British Columbia experienced two big gold rushes, one in 1858 on the Fraser River and the other in 1862 in the Cariboo district, and a number of smaller gold rushes. In each, tens of thousands of men (and a few women) sailed north from California, where the gold rush was coming to an end, to land in Esquimalt Harbour on Vancouver Island, not far from Fort Victoria.
Every miner had to fist travel to Victoria in order to obtain a license to prospect and pan for gold in BC, making the city a services hub for the mining industry. At that time, Fort Victoria was tiny with about 500 immigrants living on southern Vancouver Island. Most of these were Hudson’s Bay Company employees, farmers and their families. Within two months of the news of the discovery of gold in 1858, the population grew to over 20,000. There was little infrastructure for all these new arrivals and Fort Victoria became a tent city as miners camped while they purchased their mining licenses and all their supplies.
Although much of the historical documentation and focus is on the mining for gold during this time, it is also important to note that there was mining happening in other areas, such as coal, oil, natural gas, silver and copper. The expansion of all these other resources occurred after the 1960s when the technology for open pit mining was developed.
Gold Rush Regions
If you are viewing this on the Web, you can use the interactive map here to learn a little more on each of the regions around BC where gold was discovered and prospecting took place. If you are reading this book in print, the static map shows the regions in a standard map.
An interactive or media element has been excluded from this version of the text. You can view it online here: https://opentextbc.ca/geography/?p=111
View BC gold rush in a larger map
Women and Chinese prospectors during BC’s Gold Rush
Women played an important role in the era of the gold rush. Many women prospectors searched the rivers of BC alongside the men or indeed with their husbands or family. But it was the lack of women that also factored into this era. During the earlier periods of the gold rush, there were so few women in the towns that brides were sent for from other parts of the world. An example is the Anglican minister in Lillooet, Robert C. Brown, who initiated the Columbia Emigration Society with its sole purpose being to arrange for young women from England to be sent to the Cariboo as potential brides for the miners!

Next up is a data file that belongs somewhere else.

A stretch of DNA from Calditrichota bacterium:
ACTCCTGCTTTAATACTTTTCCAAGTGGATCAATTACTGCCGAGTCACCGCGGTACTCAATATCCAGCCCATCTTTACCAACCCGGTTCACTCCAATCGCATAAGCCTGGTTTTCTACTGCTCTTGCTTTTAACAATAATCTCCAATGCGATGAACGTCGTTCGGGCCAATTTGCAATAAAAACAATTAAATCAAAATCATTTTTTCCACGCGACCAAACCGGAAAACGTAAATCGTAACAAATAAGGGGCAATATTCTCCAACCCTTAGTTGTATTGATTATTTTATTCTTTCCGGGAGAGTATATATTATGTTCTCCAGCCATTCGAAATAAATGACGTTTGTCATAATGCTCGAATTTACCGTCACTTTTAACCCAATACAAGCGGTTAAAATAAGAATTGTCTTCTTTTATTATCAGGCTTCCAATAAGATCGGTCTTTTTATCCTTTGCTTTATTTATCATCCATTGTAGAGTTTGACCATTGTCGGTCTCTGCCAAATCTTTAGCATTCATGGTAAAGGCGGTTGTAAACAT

During the Cariboo gold rush the first Chinese community was established in Canada in Barkerville. Discrimination toward Asians prevented the Chinese from prospecting anywhere other than on abandoned sites, and so they did not make as much money as the white prospectors. Despite this discrimination, the Chinese community thrived by providing many of the required services to the 20,000 prospectors who came into the Barkerville region in the 1860s, including operating grocery stores and restaurants. At the height of the gold rush there were as many as 5,000 Chinese living there.
During both the Fraser and Cariboo gold rushes, Chinese immigrants also landed in Fort Victoria, having moved from California to escape the discrimination there, and once the gold rush was over, many stayed on. In Victoria, the Chinese started import businesses and worked as small merchants, building a strong community in the city. The first Chinatown in Canada was founded in Victoria in the 1850s, and by the end of the 1860s there were approximately 7,000 Chinese living in British Columbia.
First Nations during BC’s Gold Rush
In historical accounts of BC’s gold rush, First Nations peoples of the area are overlooked, but they certainly played an important role.
The Aboriginal residents were essential to the prospectors, providing them with goods such as canoes and food, and services such as guides and translators. Both Aboriginals and prospectors benefited from the relationship a the Aboriginals wanted to trade and the prospectors needed the goods and access to local knowledge.
As the number of prospectors increased in the rush to find gold, their own local knowledge grew and the initial mutually beneficial relationship began to collapse. As time went on First Nations people were marginalized and even terrorized on their own lands.
The photograph from 1898 in Figure 4 shows the contrast between the buildings in Vancouver in the background and First Nations peoples attempting to maintain their livelihood on their territory.
- Figure 4.3 BC as the new El Dorado by Peter Winkworth- Library and Archives Canada, Acc. No. R9266-3470 Peter Winkworth Collection of Canadian This image is in the Public Domain and is available from Library and Archives Canada (www.collectionscanada.gc.ca/pam_archives/public_mikan/index.php?fuseaction=genitem.displayItem&lang=eng&rec_nbr=3022666&rec_nbr_list=3022666).
- Figure 4.4 British Columbia gold rush: Regions and timeline created by Hilda Anggraeni
- Figure 4.5 Women panning for Gold by Louis Denison Taylor is in the Public Domain (source: http://searcharchives.vancouver.ca/woman-panning-for-gold)
- Figure 4.6 First Nations people camped on Alexander Street beach at foot of Columbia Street by Major James Skitt Matthews is in the Public Domain (source: http://searcharchives.vancouver.ca/first-nations-people-camped-on-alexander-street-beach-at-foot-of-columbia-street)